City Okays Plan Prioritizing Housing for Historically Displaced Households
'We have an obligation to do the work to right the past,' Says Santa Monica Mayor Pro Tem
July 20, 2021
The Santa Monica City Council voted this week to establish a pilot program that will give priority on the city's affordable housing waitlist to the households who were displaced by the Civic Auditorium or I-10 Freeway projects in the 1950s and 1960s.
It is unclear how the City plans to identify such people. Documents from the 1960's may be rather scarce.
At its Tuesday night, meeting, the Council approved changes in priority to the city's Affordable Housing Production Program "in response to historic zoning practices and land use decisions that disproportionately impacted communities of color and displaced thousands of households living in Santa Monica."
"We are leading a project that a lot of cities should have," said Mayor Pro Tem Kristin McCowan. "We have an obligation to do the work to right the past."
The new pilot program will provide priority in city-funded housing and inclusionary housing for up to 100 households or descendants of households, said city officials. "It is part of the city's commitment to equity and inclusion."
"With this pilot, we strive to reach former residents or their descendants who were wrongly displaced from our community and to bring them back to Santa Monica through our affordable housing program," said Santa Monica Mayor Sue Himmelrich. "If you or your family lost your home during this period, we urge you to apply for below market housing opportunities and to work with us as we look to craft a permanent program."
This priority program comes two years after Council decided in March 2019 to explore a policy to provide housing access to former residents who were displaced by the creation of the Civic Auditorium in the Belmar Triangle neighborhood and I-10 freeway in the Pico neighborhood, which included low-income communities and communities of color.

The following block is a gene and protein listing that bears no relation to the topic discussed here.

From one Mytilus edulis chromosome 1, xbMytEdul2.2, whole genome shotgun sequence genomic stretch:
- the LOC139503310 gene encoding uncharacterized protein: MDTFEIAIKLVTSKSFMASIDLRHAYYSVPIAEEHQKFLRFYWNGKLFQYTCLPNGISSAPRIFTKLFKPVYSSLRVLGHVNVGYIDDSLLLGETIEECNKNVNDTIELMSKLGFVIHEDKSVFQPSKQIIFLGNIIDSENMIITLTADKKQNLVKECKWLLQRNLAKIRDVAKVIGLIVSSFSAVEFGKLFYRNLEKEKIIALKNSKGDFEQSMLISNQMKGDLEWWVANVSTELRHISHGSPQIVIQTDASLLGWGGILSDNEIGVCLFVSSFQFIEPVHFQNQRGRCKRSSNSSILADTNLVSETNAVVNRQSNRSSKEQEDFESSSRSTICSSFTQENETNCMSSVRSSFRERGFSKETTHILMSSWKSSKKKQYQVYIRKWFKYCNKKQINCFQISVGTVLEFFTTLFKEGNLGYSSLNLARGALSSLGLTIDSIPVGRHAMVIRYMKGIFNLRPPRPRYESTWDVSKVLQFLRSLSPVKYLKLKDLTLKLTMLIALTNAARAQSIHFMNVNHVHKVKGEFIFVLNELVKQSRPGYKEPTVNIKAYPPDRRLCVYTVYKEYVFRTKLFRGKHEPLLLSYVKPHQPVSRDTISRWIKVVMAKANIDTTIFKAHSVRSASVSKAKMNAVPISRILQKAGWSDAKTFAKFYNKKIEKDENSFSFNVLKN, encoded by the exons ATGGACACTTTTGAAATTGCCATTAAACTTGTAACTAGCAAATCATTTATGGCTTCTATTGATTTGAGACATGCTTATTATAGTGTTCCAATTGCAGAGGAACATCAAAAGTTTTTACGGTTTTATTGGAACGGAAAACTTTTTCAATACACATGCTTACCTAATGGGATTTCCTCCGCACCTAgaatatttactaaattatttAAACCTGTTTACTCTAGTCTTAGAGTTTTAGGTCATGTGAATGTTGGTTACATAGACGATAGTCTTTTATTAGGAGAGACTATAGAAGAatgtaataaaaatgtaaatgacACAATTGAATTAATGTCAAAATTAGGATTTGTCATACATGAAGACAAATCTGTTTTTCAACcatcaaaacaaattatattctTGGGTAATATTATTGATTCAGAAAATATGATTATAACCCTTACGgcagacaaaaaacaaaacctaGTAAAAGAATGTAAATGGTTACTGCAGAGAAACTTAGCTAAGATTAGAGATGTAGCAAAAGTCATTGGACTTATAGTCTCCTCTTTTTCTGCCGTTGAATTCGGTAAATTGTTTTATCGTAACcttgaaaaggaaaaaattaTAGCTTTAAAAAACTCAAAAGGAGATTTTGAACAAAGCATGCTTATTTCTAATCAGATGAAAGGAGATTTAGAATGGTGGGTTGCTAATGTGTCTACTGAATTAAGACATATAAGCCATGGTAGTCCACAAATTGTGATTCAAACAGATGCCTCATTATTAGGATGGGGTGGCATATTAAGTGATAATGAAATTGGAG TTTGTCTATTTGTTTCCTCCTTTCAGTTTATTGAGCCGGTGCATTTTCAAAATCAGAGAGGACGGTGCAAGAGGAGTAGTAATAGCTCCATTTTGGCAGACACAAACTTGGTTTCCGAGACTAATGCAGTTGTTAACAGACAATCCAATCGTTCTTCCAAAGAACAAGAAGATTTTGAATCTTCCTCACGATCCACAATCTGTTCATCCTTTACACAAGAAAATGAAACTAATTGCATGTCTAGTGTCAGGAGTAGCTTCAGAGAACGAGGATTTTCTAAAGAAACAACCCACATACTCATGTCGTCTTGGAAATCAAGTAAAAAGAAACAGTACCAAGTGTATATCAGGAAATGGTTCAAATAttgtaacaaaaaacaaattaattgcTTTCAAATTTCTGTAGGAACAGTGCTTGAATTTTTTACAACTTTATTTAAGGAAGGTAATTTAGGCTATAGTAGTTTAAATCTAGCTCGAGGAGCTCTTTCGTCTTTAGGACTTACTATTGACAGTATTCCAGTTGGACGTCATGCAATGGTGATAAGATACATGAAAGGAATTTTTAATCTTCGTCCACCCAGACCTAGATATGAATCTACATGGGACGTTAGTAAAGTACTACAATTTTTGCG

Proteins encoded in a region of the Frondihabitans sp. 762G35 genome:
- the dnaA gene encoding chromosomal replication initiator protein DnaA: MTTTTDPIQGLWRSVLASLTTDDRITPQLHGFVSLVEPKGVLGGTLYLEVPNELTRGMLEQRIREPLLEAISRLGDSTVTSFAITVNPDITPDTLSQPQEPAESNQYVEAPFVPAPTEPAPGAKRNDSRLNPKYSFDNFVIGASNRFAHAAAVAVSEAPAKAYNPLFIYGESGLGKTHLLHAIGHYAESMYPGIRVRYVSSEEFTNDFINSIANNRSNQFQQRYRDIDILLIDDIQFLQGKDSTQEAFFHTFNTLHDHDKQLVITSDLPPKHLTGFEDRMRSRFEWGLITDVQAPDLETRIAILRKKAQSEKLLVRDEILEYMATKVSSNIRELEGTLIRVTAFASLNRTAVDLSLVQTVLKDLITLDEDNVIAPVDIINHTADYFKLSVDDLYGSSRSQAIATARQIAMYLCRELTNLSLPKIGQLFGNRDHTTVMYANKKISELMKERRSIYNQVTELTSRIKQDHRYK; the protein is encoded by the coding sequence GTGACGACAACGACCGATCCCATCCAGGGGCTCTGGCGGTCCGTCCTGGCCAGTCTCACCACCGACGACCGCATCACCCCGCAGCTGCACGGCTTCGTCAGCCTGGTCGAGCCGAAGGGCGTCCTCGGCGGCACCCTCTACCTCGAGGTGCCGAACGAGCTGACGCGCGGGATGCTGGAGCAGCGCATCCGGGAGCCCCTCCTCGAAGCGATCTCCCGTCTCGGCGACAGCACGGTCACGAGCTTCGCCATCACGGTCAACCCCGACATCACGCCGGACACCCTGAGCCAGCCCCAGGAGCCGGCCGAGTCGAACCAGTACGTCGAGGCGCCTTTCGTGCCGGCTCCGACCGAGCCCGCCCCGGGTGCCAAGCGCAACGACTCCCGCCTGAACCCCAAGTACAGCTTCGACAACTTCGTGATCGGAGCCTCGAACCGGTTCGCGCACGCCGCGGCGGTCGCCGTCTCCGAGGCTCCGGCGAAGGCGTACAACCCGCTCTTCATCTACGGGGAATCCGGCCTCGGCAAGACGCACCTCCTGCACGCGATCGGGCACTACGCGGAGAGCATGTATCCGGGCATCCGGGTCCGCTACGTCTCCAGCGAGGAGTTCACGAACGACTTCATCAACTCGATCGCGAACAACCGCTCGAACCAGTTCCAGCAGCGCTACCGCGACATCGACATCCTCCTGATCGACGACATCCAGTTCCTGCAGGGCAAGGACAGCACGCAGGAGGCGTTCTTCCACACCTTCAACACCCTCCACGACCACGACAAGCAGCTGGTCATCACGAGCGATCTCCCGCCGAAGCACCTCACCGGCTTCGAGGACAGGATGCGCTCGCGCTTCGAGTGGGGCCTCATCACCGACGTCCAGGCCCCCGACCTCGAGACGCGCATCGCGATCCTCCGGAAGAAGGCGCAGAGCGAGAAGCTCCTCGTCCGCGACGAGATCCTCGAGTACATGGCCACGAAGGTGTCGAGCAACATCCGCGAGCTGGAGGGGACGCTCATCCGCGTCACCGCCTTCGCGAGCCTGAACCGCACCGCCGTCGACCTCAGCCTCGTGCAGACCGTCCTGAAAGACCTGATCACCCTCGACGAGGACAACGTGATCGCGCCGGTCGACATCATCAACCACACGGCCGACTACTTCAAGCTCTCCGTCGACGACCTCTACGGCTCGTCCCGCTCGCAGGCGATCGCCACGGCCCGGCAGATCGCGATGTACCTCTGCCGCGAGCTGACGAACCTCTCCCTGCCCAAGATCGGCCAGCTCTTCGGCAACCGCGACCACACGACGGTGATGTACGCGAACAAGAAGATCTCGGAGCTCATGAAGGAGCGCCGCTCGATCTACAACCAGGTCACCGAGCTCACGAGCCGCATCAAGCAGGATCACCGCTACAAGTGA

Under the pilot, Santa Monica's affordable housing waitlist priority is now as follows:
First priority – Santa Monica households who have been or will be displaced from their homes due to a natural disaster, a government action, removal permit eviction, owner occupancy, Ellis Act, or a mobile home park closure;
Second priority (newly adopted) -- households or descendants of households displaced from the historic Belmar neighborhood or along the I-10 freeway;
Third priority – households who either live in Santa Monica or work at least 25 hours per week in Santa Monica.
Throughout the pilot, city officials said in a report, staff will test and evaluate outreach strategies, applicant demand, the availability of historical documentation, verification processes, compliance with governing legislation and the administrative resources required to implement a broader program.
Any family impacted by the construction of the Civic Auditorium or the I-10 freeway is encouraged to visit http://www.santamonica.gov/housing-BMH. Pilot program applicants will be referred to affordable housing opportunities once eligibility has been completed.